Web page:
Currently Being ModeratedJan 8, 2013 12:30 PM (in response to citywalks)Re: Dream Rig Volume Normalization
normalizing the DT50 Voicings with an HDXXX is one of the challenging things to turn the rig into a real giging power engine.
The only option you have is to choose from different approaches of user from the L6-Forums. You will not get any detailed instructions from L6-staff on that (don't blame me for that).
My approach / experpience with DT50/212 , HD500 and JTV59 + JTV69 to level the different volumes:
1. In reality the real amps are DIFFERENT in volume and how they react on Master Volume and Volume setting knobs. L6 has modeled these amps as closely as they can to the originals. So a Fender Twin reverb (Voicing 1 on the DT50/25) is DIFFERENT in volume to a PARK-75 (Voicing 3 on the DT50 in reality and so in the DT50/25.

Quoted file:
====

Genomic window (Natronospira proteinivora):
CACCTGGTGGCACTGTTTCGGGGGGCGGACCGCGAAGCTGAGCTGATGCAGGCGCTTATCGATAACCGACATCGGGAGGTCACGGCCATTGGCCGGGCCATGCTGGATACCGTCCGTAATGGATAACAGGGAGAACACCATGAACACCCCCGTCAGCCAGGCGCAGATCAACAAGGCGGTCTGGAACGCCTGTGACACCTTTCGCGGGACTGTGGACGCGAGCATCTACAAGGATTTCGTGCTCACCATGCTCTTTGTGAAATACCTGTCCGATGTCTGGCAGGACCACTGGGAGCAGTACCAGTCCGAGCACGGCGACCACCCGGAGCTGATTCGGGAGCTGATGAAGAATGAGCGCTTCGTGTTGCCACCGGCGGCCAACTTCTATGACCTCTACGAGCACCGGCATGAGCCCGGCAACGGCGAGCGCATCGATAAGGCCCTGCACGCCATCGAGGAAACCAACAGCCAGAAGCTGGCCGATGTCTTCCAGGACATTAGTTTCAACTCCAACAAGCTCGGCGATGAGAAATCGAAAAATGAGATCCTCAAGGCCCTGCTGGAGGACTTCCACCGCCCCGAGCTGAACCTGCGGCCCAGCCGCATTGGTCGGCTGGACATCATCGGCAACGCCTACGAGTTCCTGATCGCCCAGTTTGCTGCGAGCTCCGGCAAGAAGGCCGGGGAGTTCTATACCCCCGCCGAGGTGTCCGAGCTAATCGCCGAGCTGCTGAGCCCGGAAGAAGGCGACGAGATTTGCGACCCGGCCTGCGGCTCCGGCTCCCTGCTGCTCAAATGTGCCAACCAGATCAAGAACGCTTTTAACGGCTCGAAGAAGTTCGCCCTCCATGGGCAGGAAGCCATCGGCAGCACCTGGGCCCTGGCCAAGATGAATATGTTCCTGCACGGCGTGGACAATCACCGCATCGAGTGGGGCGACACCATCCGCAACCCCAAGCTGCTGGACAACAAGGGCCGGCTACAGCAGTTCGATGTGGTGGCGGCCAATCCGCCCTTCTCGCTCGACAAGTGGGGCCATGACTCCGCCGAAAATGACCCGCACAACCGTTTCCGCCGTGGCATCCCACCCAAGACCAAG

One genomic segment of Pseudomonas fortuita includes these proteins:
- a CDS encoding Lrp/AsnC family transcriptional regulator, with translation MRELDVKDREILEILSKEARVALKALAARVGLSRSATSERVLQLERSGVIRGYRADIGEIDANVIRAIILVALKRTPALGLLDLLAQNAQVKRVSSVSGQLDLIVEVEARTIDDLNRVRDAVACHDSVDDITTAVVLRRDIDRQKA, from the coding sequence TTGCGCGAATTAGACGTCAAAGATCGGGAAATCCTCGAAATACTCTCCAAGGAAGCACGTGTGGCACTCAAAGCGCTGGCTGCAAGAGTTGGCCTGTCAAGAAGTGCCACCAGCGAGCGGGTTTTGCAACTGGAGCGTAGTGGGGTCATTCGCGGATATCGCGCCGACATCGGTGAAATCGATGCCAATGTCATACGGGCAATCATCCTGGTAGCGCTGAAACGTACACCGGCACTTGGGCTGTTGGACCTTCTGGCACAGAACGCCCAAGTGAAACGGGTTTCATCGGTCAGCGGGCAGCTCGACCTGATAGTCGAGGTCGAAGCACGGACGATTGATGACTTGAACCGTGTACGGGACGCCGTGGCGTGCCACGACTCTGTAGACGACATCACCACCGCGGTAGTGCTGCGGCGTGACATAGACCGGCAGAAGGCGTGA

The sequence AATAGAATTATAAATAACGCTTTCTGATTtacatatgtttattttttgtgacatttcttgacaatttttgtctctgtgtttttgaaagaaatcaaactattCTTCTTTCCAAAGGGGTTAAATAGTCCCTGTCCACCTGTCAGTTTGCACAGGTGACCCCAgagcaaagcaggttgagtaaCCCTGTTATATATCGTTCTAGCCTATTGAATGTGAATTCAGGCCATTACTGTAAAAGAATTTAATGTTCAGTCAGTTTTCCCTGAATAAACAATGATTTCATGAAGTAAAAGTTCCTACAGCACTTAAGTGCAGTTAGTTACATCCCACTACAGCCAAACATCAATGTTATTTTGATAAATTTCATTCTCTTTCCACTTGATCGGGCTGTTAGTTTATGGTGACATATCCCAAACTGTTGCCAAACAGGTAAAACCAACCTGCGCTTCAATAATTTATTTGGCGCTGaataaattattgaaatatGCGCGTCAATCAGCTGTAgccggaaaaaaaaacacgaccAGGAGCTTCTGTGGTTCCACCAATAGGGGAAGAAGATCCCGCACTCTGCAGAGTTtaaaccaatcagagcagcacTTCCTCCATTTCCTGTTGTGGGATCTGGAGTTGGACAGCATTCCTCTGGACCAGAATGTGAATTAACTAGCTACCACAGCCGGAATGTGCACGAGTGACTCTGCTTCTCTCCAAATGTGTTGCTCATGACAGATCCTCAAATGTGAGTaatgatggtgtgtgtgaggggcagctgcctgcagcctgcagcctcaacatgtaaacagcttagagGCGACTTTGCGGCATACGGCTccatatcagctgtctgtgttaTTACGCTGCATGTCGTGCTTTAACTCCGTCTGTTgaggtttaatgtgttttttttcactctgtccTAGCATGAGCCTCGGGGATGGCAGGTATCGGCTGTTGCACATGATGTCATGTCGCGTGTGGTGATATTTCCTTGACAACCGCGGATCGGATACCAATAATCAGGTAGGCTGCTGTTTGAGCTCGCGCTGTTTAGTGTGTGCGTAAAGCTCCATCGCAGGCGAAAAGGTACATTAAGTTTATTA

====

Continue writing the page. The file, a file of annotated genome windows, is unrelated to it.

2. Turning the Master volume to max on the DT50/25 is bad idea to me: to drive some amp into very negative power section behaviour (and some not).
I definitely recommend setting the Master volume somewhere arpund 1-2 o' clock. With that setting ALL amps I am using generates sufficent power section saturation AND my clean amps (Fender Twin) stays clean. And playing any amp always at it limit can finally turn into damaging specific section in your amp. (amps always need some room to cover spikes).
3. The mixer volume in areas of -25 db will negatiively COLOR your tone. I do not think that this is helpful having a good tone. I have figured out that you can use the channel volume in a range of -7 to +5 db to ajust presets (for example between Rhytm and Solo) but not out of that range.